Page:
We used the phosphorylation of the Rho kinase effector proteins ERM and MLC as indicators of local Rho-kinase activation in podocytes in antipodocyte nephritis, rat Heymann nephritis, and human membranous nephropathy. Ezrin and MLC rearrange the cytoskeleton upon specific phosphorylation and are expressed in podocytes (34). Ezrin links the antiadhesin podocalyxin to the actin cytoskeleton through association with the cytoplasmic tail of podocalyxin and by this regulates podocyte morphology. Interestingly, once formed, ezrin/podocalyxin complexes were stable and insensitive to actin depolymerization or inactivation of Rho-kinases (34). Interestingly, several isoforms of myosin heavy chain are present in podocytes and rare mutations in myosin heavy chain 9 (MYH) had been associated with familial forms of focal glomerulonephritis with foot process effacement (3). In addition, several single nucleotide polymorphisms on MYH9 have been recently identified by two independent groups as risk loci for FSGS in African Americans (20, 24). MYH9-associated risk of kidney injury was later also established in Europe (35). The pathomechanism by which MYH9 disregulation injures podocytes has not been established yet. It is therefore intriguing to speculate on a Rho-kinase-associated activation of ERM proteins and myosin light and heavy chain proteins in podocytes that may introduce prolonged stress fiber formation, shape change, and loss of function under pathophysiological conditions such a membranous nephropathy.
Nephrin and synaptopodin redistribution from the foot process to the cytosol was prevented in Rho-kinase-inhibited antipodocyte nephritic mice. Nephrin is a slit membrane protein that has not been associated with Rho-kinase signaling. We therefore consider the redistribution of nephrin to be secondary to Rho-kinase-driven actin cytoskeletal reorganization. Synaptopodin, however, is a podocyte foot process protein that associates with actin and α-actinin-4 and was recently identified as a regulator of RhoA signaling in podocytes (5). Synaptopodin induces stress fibers by increasing RhoA levels by reducing ubiquitination and targeting of RhoA for proteasomal degradation (5). Presumably, Rho-kinase activity was increased through RhoA in these podocytes. Therefore, it is possible that increased Rho-kinase activity in APN mice was induced by synaptopodin, despite internalization. The prevention of synaptopodin internalization in Rho-kinase-inhibited injured podocytes may therefore reflect the inhibition of synaptopodin-triggered Rho-kinase activation and stress fiber formation. It will be interesting to identify the mechanism of synaptopodin activation in the future. Alternatively, Rho-kinase may have been activated by a non-RhoA-synaptopodin-dependent signaling pathway such as caspase-3 cleavage (7). However, such activation has not been described in the podocyte yet.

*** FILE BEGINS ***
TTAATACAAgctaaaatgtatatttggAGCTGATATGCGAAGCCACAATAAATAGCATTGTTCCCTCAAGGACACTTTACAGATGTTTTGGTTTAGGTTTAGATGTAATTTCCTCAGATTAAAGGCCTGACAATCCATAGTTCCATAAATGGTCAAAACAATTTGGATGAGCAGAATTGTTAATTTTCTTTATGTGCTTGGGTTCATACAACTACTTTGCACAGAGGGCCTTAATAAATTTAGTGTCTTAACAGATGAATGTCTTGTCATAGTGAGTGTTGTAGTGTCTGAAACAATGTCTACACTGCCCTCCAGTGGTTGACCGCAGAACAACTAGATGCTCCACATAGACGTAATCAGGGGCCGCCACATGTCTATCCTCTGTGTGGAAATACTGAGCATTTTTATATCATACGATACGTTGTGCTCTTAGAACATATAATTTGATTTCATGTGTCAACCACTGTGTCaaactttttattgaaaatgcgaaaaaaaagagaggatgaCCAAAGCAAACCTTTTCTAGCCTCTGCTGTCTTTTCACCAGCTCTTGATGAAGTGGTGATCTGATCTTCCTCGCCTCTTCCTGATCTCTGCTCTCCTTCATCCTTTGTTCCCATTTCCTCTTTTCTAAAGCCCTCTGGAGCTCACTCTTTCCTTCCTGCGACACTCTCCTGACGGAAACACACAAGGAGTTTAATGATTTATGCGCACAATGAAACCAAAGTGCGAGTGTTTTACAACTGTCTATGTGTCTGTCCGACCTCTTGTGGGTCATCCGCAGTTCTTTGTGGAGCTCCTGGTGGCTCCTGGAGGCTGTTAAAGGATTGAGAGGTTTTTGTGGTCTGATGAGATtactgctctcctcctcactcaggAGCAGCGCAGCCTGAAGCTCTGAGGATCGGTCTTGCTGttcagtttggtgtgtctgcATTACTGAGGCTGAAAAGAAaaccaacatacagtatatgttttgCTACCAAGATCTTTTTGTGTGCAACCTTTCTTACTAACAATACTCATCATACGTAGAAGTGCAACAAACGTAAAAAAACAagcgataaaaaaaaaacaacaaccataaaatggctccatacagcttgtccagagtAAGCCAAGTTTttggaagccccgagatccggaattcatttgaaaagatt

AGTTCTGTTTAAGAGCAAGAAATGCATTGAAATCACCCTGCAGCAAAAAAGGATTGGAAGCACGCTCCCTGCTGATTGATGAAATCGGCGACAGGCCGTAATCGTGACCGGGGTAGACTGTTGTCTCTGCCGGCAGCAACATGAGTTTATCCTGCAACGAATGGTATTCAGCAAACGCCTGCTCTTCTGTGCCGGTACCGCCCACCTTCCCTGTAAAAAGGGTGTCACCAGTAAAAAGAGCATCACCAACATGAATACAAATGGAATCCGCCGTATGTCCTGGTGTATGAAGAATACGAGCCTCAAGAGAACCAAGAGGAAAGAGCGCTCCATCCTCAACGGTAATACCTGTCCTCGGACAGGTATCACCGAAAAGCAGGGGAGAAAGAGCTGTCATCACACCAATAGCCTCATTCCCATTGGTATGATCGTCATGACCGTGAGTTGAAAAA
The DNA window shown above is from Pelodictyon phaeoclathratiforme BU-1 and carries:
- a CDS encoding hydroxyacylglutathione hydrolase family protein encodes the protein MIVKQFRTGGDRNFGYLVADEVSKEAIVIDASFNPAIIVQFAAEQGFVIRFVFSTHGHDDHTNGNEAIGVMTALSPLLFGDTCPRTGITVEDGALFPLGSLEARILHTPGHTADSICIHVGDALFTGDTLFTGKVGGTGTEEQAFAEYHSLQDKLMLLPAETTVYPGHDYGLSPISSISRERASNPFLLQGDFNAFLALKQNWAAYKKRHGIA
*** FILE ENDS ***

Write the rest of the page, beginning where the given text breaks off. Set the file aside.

In summary, these data summarize the first in vivo demonstration of increased Rho-kinase activity in podocytes after immune-mediated glomerular injury. Podocyte disruption was attenuated by Rho-kinase inhibition, indicating that Rho-kinase activation is essential in podocyte effacement in immune-complex-mediated glomerular disease.
This study was supported by the Deutsche Forschungsgemeinschaft Grant Me 1760/4-1 and Me 1760/4-2.
No conflicts of interest, financial or otherwise, are declared by the author(s).
Author contributions: C.M.-S., S.D., F.T., and T.N.M. conception and design of research; C.M.-S., S.D., M.S., S.M., K.A., S.G., and J.U.B. performed experiments; C.M.-S., S.D., S.M., K.A., S.G., J.U.B., and T.N.M. analyzed data; C.M.-S., S.M., S.B., F.T., and T.N.M. interpreted results of experiments; C.M.-S. and T.N.M. prepared figures; C.M.-S. and T.N.M. drafted manuscript; C.M.-S. and T.N.M. edited and revised manuscript; C.M.-S., S.D., M.S., S.M., K.A., S.G., S.B., J.U.B., F.T., and T.N.M. approved final version of manuscript.
We thank Mariola Rezska for excellent help with histology preparations.